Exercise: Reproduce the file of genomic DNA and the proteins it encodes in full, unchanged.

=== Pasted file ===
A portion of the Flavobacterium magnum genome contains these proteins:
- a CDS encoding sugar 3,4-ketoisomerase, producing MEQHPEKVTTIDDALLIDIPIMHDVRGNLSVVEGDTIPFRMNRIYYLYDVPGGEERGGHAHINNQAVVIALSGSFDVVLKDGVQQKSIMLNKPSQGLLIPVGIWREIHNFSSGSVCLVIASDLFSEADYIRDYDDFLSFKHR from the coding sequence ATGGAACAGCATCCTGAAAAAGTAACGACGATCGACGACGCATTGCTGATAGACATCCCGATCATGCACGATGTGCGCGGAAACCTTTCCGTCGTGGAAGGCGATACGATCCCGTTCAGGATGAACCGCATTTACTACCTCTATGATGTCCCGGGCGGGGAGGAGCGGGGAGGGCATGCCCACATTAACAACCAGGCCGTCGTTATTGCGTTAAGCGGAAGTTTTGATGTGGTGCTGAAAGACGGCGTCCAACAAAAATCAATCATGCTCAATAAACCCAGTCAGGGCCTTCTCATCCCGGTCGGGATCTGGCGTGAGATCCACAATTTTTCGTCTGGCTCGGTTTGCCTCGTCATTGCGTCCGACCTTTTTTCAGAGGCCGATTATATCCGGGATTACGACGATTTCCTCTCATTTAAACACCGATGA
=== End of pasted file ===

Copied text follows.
A portion of the Flavobacterium magnum genome contains these proteins:
- a CDS encoding sugar 3,4-ketoisomerase, producing MEQHPEKVTTIDDALLIDIPIMHDVRGNLSVVEGDTIPFRMNRIYYLYDVPGGEERGGHAHINNQAVVIALSGSFDVVLKDGVQQKSIMLNKPSQGLLIPVGIWREIHNFSSGSVCLVIASDLFSEADYIRDYDDFLSFKHR from the coding sequence ATGGAACAGCATCCTGAAAAAGTAACGACGATCGACGACGCATTGCTGATAGACATCCCGATCATGCACGATGTGCGCGGAAACCTTTCCGTCGTGGAAGGCGATACGATCCCGTTCAGGATGAACCGCATTTACTACCTCTATGATGTCCCGGGCGGGGAGGAGCGGGGAGGGCATGCCCACATTAACAACCAGGCCGTCGTTATTGCGTTAAGCGGAAGTTTTGATGTGGTGCTGAAAGACGGCGTCCAACAAAAATCAATCATGCTCAATAAACCCAGTCAGGGCCTTCTCATCCCGGTCGGGATCTGGCGTGAGATCCACAATTTTTCGTCTGGCTCGGTTTGCCTCGTCATTGCGTCCGACCTTTTTTCAGAGGCCGATTATATCCGGGATTACGACGATTTCCTCTCATTTAAACACCGATGA